Retinoic acid, also known as tretinoin or all-trans-retinoic acid, is the acid form of vitamin A. It is an effective topical treatment for acne vulgaris. Several analogs of vitamin A, eg, 13-cis-retinoic acid (isotretinoin), have been shown to be effective in various dermato-logic diseases when given orally. Vitamin A alcohol is the physio-logic form of vitamin A. The topical therapeutic agent, retinoicacid, is formed by the oxidation of the alcohol group, with all fourdouble bonds in the side chain in the trans configuration as shown.
Retinoic acid is insoluble in water but soluble in many organic solvents. Topically applied retinoic acid remains chiefly in the epi-dermis, with less than 10% absorption into the circulation. The small quantities of retinoic acid absorbed following topical applica-tion are metabolized by the liver and excreted in bile and urine.
Retinoic acid has several effects on epithelial tissues. It stabi-lizes lysosomes, increases ribonucleic acid polymerase activity, increases prostaglandin E2, cAMP, and cGMP levels, and increases the incorporation of thymidine into DNA. Its action in acne has been attributed to decreased cohesion between epidermal cells and increased epidermal cell turnover. This is thought to result in the expulsion of open comedones and the transformation of closed comedones into open ones.
Topical retinoic acid is applied initially in a concentration suf-ficient to induce slight erythema with mild peeling. The concen-tration or frequency of application may be decreased if too much irritation occurs. Topical retinoic acid should be applied to dry skin only, and care should be taken to avoid contact with the corners of the nose, eyes, mouth, and mucous membranes. During the first 4–6 weeks of therapy, comedones not previously evident may appear and give the impression that the acne has been aggra-vated by the retinoic acid. However, with continued therapy, the lesions will clear, and in 8–12 weeks optimal clinical improvement should occur. A timed-release formulation of tretinoin containing microspheres (Retin-A Micro) delivers the medication over time and may be less irritating for sensitive patients.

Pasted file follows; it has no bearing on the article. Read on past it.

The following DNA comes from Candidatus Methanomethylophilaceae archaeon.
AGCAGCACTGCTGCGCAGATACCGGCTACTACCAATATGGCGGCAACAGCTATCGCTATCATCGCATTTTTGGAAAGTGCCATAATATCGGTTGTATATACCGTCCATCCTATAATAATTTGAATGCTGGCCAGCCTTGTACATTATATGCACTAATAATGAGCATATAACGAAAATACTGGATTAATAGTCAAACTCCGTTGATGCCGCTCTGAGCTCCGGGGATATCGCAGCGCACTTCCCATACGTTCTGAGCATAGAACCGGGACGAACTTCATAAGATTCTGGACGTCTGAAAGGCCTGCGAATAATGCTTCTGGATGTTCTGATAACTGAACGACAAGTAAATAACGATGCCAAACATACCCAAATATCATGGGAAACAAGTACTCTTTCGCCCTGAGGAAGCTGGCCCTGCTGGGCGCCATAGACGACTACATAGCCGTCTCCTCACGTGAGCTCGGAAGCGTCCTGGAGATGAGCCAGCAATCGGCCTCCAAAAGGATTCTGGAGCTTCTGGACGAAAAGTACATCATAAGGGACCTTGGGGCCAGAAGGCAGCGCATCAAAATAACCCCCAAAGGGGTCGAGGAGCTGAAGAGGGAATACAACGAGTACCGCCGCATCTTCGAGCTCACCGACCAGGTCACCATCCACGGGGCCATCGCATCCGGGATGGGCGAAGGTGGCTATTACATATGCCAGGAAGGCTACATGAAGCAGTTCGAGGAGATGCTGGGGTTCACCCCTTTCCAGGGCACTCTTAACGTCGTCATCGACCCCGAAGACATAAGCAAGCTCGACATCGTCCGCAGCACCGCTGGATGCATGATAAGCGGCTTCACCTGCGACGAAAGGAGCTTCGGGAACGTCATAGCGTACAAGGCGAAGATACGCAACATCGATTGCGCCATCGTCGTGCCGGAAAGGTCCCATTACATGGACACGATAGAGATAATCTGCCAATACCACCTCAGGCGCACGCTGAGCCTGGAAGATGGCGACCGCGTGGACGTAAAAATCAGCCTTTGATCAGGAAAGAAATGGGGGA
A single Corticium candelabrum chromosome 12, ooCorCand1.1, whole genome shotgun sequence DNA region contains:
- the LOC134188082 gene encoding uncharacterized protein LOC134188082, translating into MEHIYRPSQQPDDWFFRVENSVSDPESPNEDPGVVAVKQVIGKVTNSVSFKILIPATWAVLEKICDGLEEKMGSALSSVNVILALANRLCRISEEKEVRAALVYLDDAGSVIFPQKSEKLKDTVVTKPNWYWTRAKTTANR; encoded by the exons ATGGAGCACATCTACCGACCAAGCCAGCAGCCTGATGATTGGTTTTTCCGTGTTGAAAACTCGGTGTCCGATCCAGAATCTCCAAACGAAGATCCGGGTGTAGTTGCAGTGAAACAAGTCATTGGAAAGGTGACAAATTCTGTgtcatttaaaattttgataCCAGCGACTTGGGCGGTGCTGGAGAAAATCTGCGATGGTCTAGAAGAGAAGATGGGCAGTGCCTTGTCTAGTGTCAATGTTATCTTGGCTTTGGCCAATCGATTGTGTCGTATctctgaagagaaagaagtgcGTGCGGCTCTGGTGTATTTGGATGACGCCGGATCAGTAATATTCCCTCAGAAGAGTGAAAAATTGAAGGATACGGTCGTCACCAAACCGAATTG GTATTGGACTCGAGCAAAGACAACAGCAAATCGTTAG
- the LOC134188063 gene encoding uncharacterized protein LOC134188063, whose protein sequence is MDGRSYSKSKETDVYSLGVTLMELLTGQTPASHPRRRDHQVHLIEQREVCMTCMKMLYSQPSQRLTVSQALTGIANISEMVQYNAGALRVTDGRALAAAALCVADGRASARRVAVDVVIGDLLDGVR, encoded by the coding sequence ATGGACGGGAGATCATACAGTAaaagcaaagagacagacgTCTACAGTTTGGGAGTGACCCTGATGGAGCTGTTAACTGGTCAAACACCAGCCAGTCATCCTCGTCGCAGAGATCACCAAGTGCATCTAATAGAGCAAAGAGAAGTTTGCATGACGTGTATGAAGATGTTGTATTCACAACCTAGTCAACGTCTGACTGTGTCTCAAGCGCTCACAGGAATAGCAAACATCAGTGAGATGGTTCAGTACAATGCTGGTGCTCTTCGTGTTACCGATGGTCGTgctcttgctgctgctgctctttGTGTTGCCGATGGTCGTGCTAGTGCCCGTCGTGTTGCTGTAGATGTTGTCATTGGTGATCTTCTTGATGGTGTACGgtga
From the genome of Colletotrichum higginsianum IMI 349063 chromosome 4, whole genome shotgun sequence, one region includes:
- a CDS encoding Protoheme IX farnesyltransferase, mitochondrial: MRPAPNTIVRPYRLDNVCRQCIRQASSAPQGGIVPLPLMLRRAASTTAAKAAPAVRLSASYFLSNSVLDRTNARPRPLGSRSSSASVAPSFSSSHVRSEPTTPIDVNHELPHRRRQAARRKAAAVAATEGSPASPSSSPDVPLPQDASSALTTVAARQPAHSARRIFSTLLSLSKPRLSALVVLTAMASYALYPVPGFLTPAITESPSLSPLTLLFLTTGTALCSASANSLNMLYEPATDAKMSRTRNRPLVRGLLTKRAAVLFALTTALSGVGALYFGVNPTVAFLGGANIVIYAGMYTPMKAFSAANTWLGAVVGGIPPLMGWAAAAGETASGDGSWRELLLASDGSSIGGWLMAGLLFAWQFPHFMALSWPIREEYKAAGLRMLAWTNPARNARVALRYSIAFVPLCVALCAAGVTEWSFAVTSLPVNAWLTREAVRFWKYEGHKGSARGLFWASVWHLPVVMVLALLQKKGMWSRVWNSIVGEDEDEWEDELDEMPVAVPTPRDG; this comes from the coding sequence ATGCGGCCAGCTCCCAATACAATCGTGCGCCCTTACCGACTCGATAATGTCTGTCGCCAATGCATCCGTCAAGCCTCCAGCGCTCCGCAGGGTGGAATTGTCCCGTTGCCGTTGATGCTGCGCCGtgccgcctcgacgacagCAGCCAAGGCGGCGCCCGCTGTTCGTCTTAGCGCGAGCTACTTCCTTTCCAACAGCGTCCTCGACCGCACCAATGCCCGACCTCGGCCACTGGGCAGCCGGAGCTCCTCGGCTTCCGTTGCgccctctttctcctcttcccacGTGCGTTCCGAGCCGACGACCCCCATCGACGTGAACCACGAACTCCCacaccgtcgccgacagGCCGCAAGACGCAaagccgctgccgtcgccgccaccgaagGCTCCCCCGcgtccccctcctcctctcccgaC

The effects of tretinoin on keratinization and desquamation offer benefits for patients with photo damaged skin. Prolonged use of tretinoin promotes dermal collagen synthesis, new blood vessel formation, and thickening of the epidermis, which helps diminish fine lines and wrinkles. Specially formulated moisturizing 0.05% cream (Renova, Refissa) is marketed for this purpose.
The most common adverse effects of topical retinoic acid are ery-thema and dryness that occur in the first few weeks of use, but these can be expected to resolve with continued therapy. Animal studies suggest that this drug may increase the tumorigenic potential of ultra-violet radiation. In light of this, patients using retinoic acid should be advised to avoid or minimize sun exposure and use a protective sun-screen. Allergic contact dermatitis to topical retinoic acid is rare.
Adapalene (Differin) is a derivative of naphthoic acid that resem-bles retinoic acid in structure and effects. It is available for daily appli-cation as a 0.1% gel, cream, or lotion and a 0.3% gel. Unlike tretinoin, adapalene is photochemically stable and shows little decrease in efficacy when used in combination with benzoyl peroxide. Adapalene is less irritating than tretinoin and is most effective in patients with mild to moderate acne vulgaris. Adapalene is also available in a fixed-dose combination gel with benzoyl peroxide (Epiduo).
Tazarotene (Tazorac) is an acetylenic retinoid that is availableas a 0.1% gel and cream for the treatment of mild to moderately severe facial acne. Topical tazarotene should be used by women of childbearing age only after contraceptive counseling. It is recom-mended that tazarotene should not be used by pregnant women.